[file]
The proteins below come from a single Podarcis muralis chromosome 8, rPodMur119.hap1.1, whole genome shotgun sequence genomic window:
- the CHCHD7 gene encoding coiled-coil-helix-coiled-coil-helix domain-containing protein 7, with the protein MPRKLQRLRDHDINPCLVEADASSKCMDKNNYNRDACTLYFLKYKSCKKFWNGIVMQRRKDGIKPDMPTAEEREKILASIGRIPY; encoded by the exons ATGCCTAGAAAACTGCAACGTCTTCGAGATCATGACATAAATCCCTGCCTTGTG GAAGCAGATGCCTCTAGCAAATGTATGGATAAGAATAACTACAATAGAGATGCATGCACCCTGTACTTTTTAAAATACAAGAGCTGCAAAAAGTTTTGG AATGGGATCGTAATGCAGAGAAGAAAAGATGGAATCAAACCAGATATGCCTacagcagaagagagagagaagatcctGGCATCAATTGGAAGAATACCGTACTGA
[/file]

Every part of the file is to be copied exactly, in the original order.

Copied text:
The proteins below come from a single Podarcis muralis chromosome 8, rPodMur119.hap1.1, whole genome shotgun sequence genomic window:
- the CHCHD7 gene encoding coiled-coil-helix-coiled-coil-helix domain-containing protein 7, with the protein MPRKLQRLRDHDINPCLVEADASSKCMDKNNYNRDACTLYFLKYKSCKKFWNGIVMQRRKDGIKPDMPTAEEREKILASIGRIPY; encoded by the exons ATGCCTAGAAAACTGCAACGTCTTCGAGATCATGACATAAATCCCTGCCTTGTG GAAGCAGATGCCTCTAGCAAATGTATGGATAAGAATAACTACAATAGAGATGCATGCACCCTGTACTTTTTAAAATACAAGAGCTGCAAAAAGTTTTGG AATGGGATCGTAATGCAGAGAAGAAAAGATGGAATCAAACCAGATATGCCTacagcagaagagagagagaagatcctGGCATCAATTGGAAGAATACCGTACTGA